NEW YORK (Reuters) - A federal jury found two former traders at Rabobank [RABO.UL] guilty of fraud on Thursday in the first U.S. trial arising from a global investigation into manipulation of Libor, the leading benchmark for pricing financial transactions around the world.
Anthony Allen, Rabobank’s former global head of liquidity and finance, and Anthony Conti, a former senior trader, were convicted in district court in Manhattan on every count of conspiracy and wire fraud they faced.
The verdict marked a victory for the U.S. Justice Department, which brought charges against the British citizens a year after the Netherlands-based bank in October 2013 reached a $1 billion deal resolving related U.S. and European probes.
“Today’s verdicts illustrate the department’s successful efforts to hold accountable bank executives responsible for this global fraud scheme,” Leslie Caldwell, head of the Justice Department’s criminal division, said in a statement.
Allen, 44, slumped over a table in court as the jury foreman read the verdict, while Conti, 46, held his head up. Lawyers for both men said they planned to appeal.
“This is just round one,” Michael Schachter, Allen’s lawyer, said. “Tony Allen looks forward to pursuing all available options. He is disappointed with the verdict.”
Libor, or the London interbank offered rate, is a short-term rate financial institutions charge each other for loans that is calculated based on submissions by a panel of banks. Hundreds of trillions of dollars in short-term interest rates, swaps and other financial products are pegged to Libor.
The case was the first by the Justice Department to go to trial following global investigations into whether banks submitted artificial rate estimates to bolster profits on trading derivatives tied to Libor.
Those investigations resulted in charges against 22 people in the United States and United Kingdom and around $9 billion in regulatory settlements with financial institutions.
Their trial follows an earlier one in London involving yen Libor manipulation that led to the conviction of Tom Hayes, a former UBS AG and Citigroup Inc trader who was sentenced in August to 14 years in prison.
Another trial is meanwhile ongoing in London for six former brokers accused of manipulating yen Libor rates. They have pleaded not guilty.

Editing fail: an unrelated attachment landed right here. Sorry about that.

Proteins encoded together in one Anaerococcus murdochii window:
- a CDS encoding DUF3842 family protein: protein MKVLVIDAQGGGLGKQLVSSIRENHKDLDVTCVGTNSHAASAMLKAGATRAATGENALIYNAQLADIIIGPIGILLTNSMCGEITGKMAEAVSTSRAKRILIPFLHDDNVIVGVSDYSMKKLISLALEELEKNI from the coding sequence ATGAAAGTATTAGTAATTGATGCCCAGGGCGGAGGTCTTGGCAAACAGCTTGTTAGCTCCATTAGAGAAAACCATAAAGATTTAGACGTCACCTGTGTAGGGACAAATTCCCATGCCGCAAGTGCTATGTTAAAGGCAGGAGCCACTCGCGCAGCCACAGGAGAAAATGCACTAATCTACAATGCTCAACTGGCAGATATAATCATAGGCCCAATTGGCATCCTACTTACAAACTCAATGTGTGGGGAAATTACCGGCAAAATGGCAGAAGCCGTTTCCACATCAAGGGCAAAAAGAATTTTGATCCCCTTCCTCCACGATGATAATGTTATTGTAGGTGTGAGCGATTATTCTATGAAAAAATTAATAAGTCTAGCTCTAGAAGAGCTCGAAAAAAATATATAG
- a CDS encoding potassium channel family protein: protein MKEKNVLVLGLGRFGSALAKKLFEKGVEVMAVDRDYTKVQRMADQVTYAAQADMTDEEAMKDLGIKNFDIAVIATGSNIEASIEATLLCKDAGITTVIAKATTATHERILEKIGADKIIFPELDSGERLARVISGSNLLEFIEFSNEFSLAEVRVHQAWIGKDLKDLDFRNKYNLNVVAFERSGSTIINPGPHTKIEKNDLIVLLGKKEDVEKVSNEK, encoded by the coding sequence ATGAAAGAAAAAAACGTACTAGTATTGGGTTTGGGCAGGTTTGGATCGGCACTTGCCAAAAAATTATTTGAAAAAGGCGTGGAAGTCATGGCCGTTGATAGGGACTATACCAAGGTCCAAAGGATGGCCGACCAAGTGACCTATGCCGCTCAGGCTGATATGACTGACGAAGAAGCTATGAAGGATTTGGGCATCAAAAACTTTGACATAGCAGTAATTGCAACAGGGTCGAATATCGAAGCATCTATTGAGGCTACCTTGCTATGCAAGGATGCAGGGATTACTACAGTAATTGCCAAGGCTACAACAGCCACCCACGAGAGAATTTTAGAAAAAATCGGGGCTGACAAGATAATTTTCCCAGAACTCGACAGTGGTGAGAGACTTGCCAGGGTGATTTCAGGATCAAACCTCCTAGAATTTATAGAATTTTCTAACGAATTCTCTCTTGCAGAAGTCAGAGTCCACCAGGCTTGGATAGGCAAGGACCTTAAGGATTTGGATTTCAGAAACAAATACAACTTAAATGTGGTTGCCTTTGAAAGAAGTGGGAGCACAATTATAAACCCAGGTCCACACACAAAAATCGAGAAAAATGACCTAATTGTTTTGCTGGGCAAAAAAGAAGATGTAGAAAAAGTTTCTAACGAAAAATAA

Among the 13 people charged by the Justice Department were seven former Rabobank traders, including Allen and Conti, who earlier this year waived their right to extradition to fight the charges.
Prosecutors said Allen, 44, and Conti, 46, participated in a five-year conspiracy at Rabobank to rig U.S. dollar and yen Libor rates in order to gain an unfair advantage trading derivatives linked to the rate.
Prosecutors relied on testimony by three former Rabobank traders who pleaded guilty as part of cooperation deals, as well as emails and instant messages they sent at the time.
Libor was supposed to be an “impartial market tool,” Paul Robson, one of the traders, testified.
“But we were biasing submissions or shading it to help the traders,” he said.
Lawyers for Allen and Conti countered that while others at the bank may have been trying to rig Libor, their clients had submitted honest rate estimates.
They argued prosecutors took documents out of context, and that cooperating witnesses lied about their clients’ role in the scheme in hopes of getting lenient sentences.
Allen opted to testify in his own defense, telling jurors he rarely was involved personally in submitting numbers used to calculate Libor and that he in those few instances ignored traders’ requests to bias the rate.
The jury of six men and six women included an architect, a nurse practitioner, and a T-Mobile sales representative, and delivered its verdict on the second full-day of deliberations in the fourth week of trial.
Howard Wasserfall, a retired letter carrier on the jury from Manhattan, said jurors concluded the evidence showed they attempted to discreetly manipulate Libor.
“If you have a scheme, the only way the scheme can work is that it can’t be too obvious,” he told reporters outside of court.
Post-verdict, Robson’s testimony is expected to be the basis of a hearing before U.S. District Judge Jed Rakoff over whether the case should be dismissed on the grounds that the defendants’ rights against self-incrimination were violated.
The defendants’ contend the case was tainted as Robson had before agreeing to cooperate with U.S. investigators reviewed Allen and Conti’s compelled 2013 testimony to the U.K.’s Financial Conduct Authority in a related probe.
As a result, any information Robson provided U.S. authorities may have been influenced by reviewing Allen and Conti’s testimony, their lawyers contend. The Justice Department rejects that contention.
Beyond Allen, Conti and the three cooperators, U.S. prosecutors have also brought charges against two other Rabobank traders including Paul Thompson, who is facing extradition after being arrested earlier this month in Australia.
The case is U.S. v. Allen, U.S. District Court, Southern District of New York, No. 14-cr-272.
Reporting by Nate Raymond in New York; Editing by Alden Bentley